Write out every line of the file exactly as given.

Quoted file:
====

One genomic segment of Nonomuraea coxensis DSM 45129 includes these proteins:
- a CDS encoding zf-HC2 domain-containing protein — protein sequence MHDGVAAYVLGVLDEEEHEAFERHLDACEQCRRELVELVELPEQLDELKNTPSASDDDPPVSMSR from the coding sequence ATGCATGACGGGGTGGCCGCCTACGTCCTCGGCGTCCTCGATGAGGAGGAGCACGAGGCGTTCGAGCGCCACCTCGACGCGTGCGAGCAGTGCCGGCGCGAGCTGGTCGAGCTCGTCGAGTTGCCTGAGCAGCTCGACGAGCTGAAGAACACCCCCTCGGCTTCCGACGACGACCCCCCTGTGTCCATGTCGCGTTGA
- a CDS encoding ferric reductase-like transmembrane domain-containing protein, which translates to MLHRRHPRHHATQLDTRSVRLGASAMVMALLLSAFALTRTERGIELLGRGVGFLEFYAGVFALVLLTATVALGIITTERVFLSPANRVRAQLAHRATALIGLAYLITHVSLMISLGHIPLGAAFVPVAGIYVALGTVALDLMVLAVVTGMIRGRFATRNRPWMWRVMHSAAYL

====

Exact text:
One genomic segment of Nonomuraea coxensis DSM 45129 includes these proteins:
- a CDS encoding zf-HC2 domain-containing protein — protein sequence MHDGVAAYVLGVLDEEEHEAFERHLDACEQCRRELVELVELPEQLDELKNTPSASDDDPPVSMSR from the coding sequence ATGCATGACGGGGTGGCCGCCTACGTCCTCGGCGTCCTCGATGAGGAGGAGCACGAGGCGTTCGAGCGCCACCTCGACGCGTGCGAGCAGTGCCGGCGCGAGCTGGTCGAGCTCGTCGAGTTGCCTGAGCAGCTCGACGAGCTGAAGAACACCCCCTCGGCTTCCGACGACGACCCCCCTGTGTCCATGTCGCGTTGA
- a CDS encoding ferric reductase-like transmembrane domain-containing protein, which translates to MLHRRHPRHHATQLDTRSVRLGASAMVMALLLSAFALTRTERGIELLGRGVGFLEFYAGVFALVLLTATVALGIITTERVFLSPANRVRAQLAHRATALIGLAYLITHVSLMISLGHIPLGAAFVPVAGIYVALGTVALDLMVLAVVTGMIRGRFATRNRPWMWRVMHSAAYL